(CNN) -- Students at Louisiana State University were allowed back into their dorms Monday night, hours after the Baton Rouge campus was evacuated due to a bomb threat.
Law enforcement officers have been on high alert since a call came into the East Baton Rouge Parish 911 center at 10:32 a.m. (11:32 a.m. ET) with an unspecified threat about a bomb on school grounds, university spokeswoman Christine Calongne said.
That prompted a campus-wide evacuation as well as a building-by-building search by law enforcement officers. In a 4:45 p.m. press conference, LSU police Capt. Cory Lalonde indicated school buildings would reopen individually, once they are deemed safe.
By around 8 p.m., all residential life facilities on the LSU campus were back to normal operations and students were allowed back in, according to a notice posted on LSU's Twitter feed. Two dining halls also reopened.
"Notifications on other campus facilities will be made as appropriate," the university's message said, without elaborating on how the situation might affect class schedules Tuesday. "Keep your travels on campus restricted to (reopened) facilities until further notice."
Calongne, a university spokeswoman, earlier told CNN that no specific buildings were mentioned in the 911 call, and Lalonde added hours later that it is "a little too early to speculate on motives."
The threat led to interim President William Jenkins' decision to clear the campus, which the university initiated with a campus-wide alert telling students and staff to "please evacuate as calmly and quickly as possible."
"The decision had to be made to clearly protect those for whom we are responsible -- our faculty, our staff, our students and those visiting our campus," said Jenkins, who is also interim chancellor at Louisiana's flagship university. "We cannot place anyone at risk with a threat such as this."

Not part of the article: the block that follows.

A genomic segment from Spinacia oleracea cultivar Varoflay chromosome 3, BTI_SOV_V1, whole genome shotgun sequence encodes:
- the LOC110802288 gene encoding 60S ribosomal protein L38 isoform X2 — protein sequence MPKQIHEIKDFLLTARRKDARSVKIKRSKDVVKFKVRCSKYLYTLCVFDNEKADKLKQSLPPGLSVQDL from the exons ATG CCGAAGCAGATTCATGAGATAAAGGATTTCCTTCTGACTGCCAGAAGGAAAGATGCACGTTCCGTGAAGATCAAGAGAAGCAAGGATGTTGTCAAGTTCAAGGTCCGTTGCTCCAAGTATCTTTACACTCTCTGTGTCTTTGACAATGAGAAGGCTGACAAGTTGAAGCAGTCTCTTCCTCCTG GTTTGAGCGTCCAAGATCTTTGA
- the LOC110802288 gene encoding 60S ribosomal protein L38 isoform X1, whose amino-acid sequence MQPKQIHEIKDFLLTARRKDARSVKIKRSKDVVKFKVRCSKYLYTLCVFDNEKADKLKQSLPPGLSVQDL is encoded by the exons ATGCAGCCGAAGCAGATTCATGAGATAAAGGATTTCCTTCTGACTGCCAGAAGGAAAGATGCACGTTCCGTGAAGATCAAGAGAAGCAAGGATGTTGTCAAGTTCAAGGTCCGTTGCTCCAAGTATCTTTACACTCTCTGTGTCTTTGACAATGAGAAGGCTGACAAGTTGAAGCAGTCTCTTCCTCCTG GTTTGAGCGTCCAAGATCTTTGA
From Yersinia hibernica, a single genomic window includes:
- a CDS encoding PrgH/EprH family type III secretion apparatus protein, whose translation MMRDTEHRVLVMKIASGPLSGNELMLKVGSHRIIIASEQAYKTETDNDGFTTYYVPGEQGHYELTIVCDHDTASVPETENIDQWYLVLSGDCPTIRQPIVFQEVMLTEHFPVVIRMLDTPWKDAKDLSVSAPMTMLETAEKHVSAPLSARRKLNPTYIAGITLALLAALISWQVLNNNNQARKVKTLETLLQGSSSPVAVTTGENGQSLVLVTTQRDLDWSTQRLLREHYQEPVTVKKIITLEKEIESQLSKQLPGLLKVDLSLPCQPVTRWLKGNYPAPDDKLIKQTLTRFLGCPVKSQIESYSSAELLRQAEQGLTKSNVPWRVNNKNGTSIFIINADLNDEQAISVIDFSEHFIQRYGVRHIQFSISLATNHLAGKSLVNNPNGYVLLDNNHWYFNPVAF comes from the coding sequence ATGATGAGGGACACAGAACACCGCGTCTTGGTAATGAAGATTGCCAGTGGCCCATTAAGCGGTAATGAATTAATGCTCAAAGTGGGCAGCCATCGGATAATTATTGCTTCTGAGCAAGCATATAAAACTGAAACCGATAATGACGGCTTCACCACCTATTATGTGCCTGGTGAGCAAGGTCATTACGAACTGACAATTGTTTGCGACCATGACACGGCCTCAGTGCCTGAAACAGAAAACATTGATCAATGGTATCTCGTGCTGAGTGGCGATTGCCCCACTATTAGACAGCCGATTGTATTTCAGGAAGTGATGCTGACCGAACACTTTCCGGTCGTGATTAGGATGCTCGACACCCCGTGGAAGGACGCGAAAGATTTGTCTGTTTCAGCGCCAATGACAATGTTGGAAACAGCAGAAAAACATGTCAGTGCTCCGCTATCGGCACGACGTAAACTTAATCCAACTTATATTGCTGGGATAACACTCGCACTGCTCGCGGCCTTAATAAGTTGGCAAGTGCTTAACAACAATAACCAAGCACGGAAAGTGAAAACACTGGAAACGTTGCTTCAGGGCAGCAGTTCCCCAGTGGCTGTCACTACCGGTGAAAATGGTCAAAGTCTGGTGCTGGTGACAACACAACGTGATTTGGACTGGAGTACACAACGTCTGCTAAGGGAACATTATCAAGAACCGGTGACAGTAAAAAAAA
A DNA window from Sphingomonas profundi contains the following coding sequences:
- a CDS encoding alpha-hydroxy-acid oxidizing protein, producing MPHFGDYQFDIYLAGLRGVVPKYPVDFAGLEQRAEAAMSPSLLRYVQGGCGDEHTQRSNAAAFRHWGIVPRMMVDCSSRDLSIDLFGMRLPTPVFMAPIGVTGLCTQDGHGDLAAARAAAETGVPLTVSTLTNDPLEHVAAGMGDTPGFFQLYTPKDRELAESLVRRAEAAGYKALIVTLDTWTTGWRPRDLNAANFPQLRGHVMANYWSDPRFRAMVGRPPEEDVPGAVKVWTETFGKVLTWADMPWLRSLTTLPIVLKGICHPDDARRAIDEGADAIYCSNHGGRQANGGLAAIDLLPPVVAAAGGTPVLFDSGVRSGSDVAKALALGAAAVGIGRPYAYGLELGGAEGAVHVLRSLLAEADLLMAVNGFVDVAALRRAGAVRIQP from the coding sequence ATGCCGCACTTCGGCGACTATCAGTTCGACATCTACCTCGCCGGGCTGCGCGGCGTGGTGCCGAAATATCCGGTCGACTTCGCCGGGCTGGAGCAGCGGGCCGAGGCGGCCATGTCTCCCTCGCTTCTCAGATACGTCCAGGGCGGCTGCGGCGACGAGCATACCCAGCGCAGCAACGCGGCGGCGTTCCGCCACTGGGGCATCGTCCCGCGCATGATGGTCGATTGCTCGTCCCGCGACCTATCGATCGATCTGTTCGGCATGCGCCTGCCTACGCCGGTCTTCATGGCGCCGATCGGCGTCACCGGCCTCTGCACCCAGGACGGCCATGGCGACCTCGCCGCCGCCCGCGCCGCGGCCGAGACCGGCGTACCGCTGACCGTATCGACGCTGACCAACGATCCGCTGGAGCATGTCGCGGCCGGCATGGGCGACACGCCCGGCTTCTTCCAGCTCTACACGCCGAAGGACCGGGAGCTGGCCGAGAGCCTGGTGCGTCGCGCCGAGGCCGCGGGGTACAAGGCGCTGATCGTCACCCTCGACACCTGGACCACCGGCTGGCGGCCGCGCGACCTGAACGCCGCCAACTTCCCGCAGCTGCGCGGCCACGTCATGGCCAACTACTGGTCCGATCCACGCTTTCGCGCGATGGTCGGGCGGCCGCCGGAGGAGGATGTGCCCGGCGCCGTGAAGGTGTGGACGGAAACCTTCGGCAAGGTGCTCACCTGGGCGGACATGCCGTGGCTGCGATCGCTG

Authorities did not indicate how many people were affected by the evacuation order, though LSU's website indicates more than 26,000 students are enrolled. A state police SWAT team was sent to help with the evacuations and bomb sniffing dogs were on site, said state police Sgt. Len Marie.
Col. Michael Edmonson said the campus, including a K-12 school that itself has 1,360 students, was effectively cleared within "about 45 to 50 minutes," a coordinated response that he called "phenomenal."
Last Friday, the University of Texas and North Dakota State University both issued campus-wide alerts after threats that turned out to be unfounded.
FBI spokesman Jason Pack said Monday the federal agency is working with the "affected jurisdictions" as they probe their respective cases, as well as assessing whether there may be a link between them.
"The FBI is looking into the recent threatening calls to college campuses to see if they might be related," Pack said.
CNN's Rick Martin contributed to this report.